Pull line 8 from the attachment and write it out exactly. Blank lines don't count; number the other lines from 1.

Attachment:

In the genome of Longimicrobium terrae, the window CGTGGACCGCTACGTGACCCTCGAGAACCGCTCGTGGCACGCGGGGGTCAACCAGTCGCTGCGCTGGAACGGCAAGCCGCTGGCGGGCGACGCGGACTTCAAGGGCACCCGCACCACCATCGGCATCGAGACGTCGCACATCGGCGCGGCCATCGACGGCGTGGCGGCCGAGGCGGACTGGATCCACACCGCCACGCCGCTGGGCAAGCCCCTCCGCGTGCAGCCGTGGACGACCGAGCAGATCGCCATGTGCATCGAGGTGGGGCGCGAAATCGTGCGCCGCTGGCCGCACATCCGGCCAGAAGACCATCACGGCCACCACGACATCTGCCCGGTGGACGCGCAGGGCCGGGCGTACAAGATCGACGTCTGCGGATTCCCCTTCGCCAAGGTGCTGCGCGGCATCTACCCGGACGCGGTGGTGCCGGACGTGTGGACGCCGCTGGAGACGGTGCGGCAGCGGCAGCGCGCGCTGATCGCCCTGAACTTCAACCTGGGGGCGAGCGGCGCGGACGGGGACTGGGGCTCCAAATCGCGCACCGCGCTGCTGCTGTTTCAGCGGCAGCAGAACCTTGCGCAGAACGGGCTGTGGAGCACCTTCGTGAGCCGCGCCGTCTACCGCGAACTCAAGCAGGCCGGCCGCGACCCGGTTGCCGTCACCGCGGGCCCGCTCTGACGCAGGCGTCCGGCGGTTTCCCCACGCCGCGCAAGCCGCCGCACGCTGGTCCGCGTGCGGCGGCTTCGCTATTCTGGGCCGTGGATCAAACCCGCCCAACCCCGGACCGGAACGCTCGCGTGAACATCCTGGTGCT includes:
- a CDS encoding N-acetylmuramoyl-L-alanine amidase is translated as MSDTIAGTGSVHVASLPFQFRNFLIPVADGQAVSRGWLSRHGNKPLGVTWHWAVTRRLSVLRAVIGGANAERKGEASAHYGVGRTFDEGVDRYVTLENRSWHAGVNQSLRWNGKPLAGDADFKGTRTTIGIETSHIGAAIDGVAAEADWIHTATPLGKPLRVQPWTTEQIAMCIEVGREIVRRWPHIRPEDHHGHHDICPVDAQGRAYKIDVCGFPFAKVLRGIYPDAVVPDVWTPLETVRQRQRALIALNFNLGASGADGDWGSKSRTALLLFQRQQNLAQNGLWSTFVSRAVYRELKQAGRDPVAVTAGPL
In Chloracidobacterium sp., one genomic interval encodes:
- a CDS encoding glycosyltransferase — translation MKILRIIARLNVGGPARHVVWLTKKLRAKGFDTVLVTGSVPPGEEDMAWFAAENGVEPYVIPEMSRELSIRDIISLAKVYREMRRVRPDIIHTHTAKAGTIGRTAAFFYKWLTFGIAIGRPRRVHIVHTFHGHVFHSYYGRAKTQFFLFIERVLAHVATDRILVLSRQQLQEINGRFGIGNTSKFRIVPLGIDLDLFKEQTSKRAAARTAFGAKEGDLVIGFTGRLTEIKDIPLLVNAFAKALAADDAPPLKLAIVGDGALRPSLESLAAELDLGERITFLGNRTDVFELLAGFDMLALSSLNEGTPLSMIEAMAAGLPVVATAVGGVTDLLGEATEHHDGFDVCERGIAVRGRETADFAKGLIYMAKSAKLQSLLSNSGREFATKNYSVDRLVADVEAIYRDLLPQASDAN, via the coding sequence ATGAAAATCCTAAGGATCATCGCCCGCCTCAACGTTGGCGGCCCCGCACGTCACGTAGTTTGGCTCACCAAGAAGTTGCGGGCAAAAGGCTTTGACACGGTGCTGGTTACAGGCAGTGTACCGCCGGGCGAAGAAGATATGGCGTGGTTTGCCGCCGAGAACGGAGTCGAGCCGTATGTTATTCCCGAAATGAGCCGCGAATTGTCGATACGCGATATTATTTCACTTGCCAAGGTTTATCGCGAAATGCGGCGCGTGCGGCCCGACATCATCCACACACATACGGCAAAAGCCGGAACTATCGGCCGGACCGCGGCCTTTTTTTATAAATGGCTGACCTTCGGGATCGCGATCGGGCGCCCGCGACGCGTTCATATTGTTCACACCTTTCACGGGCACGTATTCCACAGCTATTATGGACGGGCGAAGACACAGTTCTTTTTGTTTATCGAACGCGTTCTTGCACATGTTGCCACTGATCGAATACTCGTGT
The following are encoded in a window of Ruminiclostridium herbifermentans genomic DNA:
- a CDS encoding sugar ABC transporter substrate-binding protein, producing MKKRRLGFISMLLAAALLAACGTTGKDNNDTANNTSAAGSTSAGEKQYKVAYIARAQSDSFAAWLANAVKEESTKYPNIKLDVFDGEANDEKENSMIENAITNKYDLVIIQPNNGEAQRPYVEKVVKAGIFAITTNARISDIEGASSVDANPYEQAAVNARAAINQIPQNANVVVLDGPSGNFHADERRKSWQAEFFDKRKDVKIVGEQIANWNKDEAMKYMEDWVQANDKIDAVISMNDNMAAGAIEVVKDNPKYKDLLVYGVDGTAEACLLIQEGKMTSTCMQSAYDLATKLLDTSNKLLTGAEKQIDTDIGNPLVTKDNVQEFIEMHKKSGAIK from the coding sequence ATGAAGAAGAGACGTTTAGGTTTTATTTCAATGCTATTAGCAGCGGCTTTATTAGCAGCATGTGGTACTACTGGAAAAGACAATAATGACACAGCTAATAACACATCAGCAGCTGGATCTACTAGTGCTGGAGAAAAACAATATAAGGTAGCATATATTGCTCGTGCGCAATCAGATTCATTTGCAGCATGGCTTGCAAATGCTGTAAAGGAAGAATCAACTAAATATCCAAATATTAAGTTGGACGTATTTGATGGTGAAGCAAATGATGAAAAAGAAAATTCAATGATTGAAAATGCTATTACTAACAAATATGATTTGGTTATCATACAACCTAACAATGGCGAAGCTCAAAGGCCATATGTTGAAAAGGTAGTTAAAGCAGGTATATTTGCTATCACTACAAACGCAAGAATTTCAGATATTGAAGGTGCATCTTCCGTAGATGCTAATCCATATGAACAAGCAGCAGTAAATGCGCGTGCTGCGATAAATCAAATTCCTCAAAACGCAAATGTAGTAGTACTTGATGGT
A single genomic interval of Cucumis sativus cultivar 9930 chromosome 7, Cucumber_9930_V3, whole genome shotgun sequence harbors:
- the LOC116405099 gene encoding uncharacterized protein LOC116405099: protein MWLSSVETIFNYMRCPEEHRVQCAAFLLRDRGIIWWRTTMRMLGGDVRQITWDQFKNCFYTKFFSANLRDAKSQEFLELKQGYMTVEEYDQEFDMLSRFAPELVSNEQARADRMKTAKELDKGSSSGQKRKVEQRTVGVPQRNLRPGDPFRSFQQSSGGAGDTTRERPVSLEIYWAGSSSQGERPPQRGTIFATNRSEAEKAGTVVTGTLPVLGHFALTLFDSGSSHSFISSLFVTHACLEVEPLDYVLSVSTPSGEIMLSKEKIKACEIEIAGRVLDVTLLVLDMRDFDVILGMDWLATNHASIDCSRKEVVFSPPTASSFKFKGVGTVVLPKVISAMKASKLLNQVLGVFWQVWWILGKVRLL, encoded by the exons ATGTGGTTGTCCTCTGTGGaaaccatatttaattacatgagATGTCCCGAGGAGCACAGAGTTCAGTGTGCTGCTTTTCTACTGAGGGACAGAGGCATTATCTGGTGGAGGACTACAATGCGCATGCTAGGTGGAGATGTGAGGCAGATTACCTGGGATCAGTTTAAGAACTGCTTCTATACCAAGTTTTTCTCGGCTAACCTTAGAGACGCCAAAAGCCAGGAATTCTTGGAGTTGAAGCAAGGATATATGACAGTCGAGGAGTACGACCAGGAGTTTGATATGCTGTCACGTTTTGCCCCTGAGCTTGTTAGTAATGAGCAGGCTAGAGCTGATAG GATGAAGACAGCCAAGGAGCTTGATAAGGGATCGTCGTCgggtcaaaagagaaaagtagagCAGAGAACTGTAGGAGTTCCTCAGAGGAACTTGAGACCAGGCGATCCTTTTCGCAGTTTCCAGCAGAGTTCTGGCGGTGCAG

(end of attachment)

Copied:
- the LOC116405099 gene encoding uncharacterized protein LOC116405099: protein MWLSSVETIFNYMRCPEEHRVQCAAFLLRDRGIIWWRTTMRMLGGDVRQITWDQFKNCFYTKFFSANLRDAKSQEFLELKQGYMTVEEYDQEFDMLSRFAPELVSNEQARADRMKTAKELDKGSSSGQKRKVEQRTVGVPQRNLRPGDPFRSFQQSSGGAGDTTRERPVSLEIYWAGSSSQGERPPQRGTIFATNRSEAEKAGTVVTGTLPVLGHFALTLFDSGSSHSFISSLFVTHACLEVEPLDYVLSVSTPSGEIMLSKEKIKACEIEIAGRVLDVTLLVLDMRDFDVILGMDWLATNHASIDCSRKEVVFSPPTASSFKFKGVGTVVLPKVISAMKASKLLNQVLGVFWQVWWILGKVRLL, encoded by the exons ATGTGGTTGTCCTCTGTGGaaaccatatttaattacatgagATGTCCCGAGGAGCACAGAGTTCAGTGTGCTGCTTTTCTACTGAGGGACAGAGGCATTATCTGGTGGAGGACTACAATGCGCATGCTAGGTGGAGATGTGAGGCAGATTACCTGGGATCAGTTTAAGAACTGCTTCTATACCAAGTTTTTCTCGGCTAACCTTAGAGACGCCAAAAGCCAGGAATTCTTGGAGTTGAAGCAAGGATATATGACAGTCGAGGAGTACGACCAGGAGTTTGATATGCTGTCACGTTTTGCCCCTGAGCTTGTTAGTAATGAGCAGGCTAGAGCTGATAG GATGAAGACAGCCAAGGAGCTTGATAAGGGATCGTCGTCgggtcaaaagagaaaagtagagCAGAGAACTGTAGGAGTTCCTCAGAGGAACTTGAGACCAGGCGATCCTTTTCGCAGTTTCCAGCAGAGTTCTGGCGGTGCAG